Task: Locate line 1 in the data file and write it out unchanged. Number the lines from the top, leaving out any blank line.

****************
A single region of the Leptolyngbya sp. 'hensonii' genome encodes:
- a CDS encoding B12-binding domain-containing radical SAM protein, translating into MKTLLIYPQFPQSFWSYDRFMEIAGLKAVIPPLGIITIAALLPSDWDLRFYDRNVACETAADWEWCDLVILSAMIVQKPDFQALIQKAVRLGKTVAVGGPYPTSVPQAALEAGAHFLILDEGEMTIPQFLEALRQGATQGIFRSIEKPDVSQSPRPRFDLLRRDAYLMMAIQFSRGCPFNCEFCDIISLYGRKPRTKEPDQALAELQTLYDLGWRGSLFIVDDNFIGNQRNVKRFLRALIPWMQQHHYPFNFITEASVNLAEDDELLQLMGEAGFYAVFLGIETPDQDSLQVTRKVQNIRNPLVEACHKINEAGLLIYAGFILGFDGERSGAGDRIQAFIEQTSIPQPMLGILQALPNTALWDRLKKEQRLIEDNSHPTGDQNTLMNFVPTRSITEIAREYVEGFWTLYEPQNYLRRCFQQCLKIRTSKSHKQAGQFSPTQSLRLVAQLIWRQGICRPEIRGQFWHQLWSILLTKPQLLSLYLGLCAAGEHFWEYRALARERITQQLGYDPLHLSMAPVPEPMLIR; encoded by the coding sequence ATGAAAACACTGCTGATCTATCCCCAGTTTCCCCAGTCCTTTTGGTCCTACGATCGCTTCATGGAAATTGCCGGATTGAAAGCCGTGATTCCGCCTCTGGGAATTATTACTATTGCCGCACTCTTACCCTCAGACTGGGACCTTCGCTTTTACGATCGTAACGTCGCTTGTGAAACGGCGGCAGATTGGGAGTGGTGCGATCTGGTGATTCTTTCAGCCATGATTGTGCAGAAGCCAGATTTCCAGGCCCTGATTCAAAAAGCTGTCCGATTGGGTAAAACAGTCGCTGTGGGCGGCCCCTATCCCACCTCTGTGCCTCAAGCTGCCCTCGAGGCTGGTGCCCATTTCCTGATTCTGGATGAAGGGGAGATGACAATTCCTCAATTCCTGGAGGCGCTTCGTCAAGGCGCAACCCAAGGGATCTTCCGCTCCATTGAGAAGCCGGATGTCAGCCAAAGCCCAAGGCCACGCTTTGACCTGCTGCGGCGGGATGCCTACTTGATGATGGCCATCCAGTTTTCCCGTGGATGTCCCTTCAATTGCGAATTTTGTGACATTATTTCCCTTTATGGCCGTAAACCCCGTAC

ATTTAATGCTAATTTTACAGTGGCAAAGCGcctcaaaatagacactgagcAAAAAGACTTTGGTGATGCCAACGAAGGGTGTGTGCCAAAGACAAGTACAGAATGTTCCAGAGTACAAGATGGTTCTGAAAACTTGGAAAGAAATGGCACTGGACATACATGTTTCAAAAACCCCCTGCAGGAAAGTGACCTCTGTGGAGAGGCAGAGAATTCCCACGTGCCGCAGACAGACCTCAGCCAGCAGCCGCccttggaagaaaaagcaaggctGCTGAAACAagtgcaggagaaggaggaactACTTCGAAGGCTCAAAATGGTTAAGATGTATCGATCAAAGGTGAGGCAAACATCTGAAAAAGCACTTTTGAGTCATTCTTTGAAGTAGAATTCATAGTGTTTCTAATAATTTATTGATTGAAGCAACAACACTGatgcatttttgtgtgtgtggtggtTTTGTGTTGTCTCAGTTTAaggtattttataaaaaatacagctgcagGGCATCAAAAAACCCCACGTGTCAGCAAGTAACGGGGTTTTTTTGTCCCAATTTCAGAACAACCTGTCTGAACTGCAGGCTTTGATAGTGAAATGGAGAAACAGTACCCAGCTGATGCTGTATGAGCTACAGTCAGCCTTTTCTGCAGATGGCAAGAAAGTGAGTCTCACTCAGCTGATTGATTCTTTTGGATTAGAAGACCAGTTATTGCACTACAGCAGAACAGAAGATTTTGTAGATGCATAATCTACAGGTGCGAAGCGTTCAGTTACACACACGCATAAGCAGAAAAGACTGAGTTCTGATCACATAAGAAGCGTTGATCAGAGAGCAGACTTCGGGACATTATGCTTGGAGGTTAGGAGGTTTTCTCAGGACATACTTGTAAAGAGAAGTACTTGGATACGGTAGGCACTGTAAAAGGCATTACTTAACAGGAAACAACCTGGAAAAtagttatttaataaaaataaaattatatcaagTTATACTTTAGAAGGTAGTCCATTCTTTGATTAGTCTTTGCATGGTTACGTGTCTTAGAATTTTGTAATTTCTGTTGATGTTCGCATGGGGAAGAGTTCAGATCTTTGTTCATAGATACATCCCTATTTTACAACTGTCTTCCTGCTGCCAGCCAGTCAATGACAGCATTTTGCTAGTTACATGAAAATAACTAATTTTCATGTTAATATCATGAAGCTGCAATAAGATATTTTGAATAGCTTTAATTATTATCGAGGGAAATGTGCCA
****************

A single region of the Leptolyngbya sp. 'hensonii' genome encodes: